Although mental health promotion following reproductive loss is underinvestigated [18], PTSD after childbirth and pregnancy loss has been distinguished from postnatal depression and complicated grief [19, 20]. Studies which have investigated PTS and/or PTSD following reproductive loss and TOP have reported mixed results [13, 21]. For example, high levels of PTSD following nonmedical TOP have been reported by some [22] but not all previous research [23]. At present, there is no systematically pooled research evidence on PTS and its disorder after TOP and reproductive loss. The rationale for this systematic review is therefore to reconcile previous research and deliver the first review that integrates research on PTS and PTSD after all reproductive losses (TOP, miscarriage, perinatal loss, stillbirth, neonatal death, and failed IVF) for women and men and investigate the prevalence and factors influencing the development of PTS/PTSD after each reproductive loss. TOP and other reproductive losses were included to provide a comprehensive account of the research literature, including a quality assessment and a direct examination of the differences between TOPS and reproductive losses in relation to PTS and PTSD.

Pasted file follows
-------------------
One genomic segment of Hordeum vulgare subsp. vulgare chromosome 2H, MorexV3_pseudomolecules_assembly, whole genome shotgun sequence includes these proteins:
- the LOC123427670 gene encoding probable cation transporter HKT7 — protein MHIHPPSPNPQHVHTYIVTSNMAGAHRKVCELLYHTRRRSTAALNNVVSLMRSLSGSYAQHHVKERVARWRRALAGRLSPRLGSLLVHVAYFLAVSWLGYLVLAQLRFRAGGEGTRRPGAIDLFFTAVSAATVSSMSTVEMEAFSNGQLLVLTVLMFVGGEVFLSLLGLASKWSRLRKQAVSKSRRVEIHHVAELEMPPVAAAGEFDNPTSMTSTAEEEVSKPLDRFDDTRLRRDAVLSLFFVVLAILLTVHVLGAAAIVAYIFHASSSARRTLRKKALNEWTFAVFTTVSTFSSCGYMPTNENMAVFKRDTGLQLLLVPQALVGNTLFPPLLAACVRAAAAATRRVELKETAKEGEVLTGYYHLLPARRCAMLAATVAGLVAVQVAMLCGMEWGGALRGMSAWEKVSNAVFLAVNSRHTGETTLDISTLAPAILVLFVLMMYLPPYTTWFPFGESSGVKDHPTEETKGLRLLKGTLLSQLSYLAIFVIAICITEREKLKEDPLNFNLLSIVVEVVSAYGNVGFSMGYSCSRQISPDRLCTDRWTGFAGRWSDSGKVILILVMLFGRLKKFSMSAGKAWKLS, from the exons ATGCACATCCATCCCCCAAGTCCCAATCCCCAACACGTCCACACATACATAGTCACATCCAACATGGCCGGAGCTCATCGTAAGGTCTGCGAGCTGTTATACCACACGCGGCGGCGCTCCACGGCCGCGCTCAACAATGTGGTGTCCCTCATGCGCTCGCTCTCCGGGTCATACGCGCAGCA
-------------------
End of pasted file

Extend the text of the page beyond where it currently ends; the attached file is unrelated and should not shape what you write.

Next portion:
2. Methods

2.1. Search Strategy

The electronic databases (AMED, British Nursing Index, CINAHL, MEDLINE, SPORTDiscus, PsycINFO, PubMEd, and ScienceDirect) were searched for relevant articles and followed the PRISMA guidelines [24]. No restriction for time of publication was set and only English language peer-reviewed publications were included. The search was last updated in May 2012. In PubMEd, the following key words were used in title/abstract search: “miscarriage” or “stillbirth” or “abortion” or “neonatal death” or “perinatal loss” or “failed IVF” or “failed in vitro fertilization” or “failed in vitro fertilization” or “pregnancy loss” or “termination of pregnancy” and “trauma” or “stress” or “PTSD” or “posttraumatic stress,” or “posttraumatic stress disorder.”

2.2. Study Selection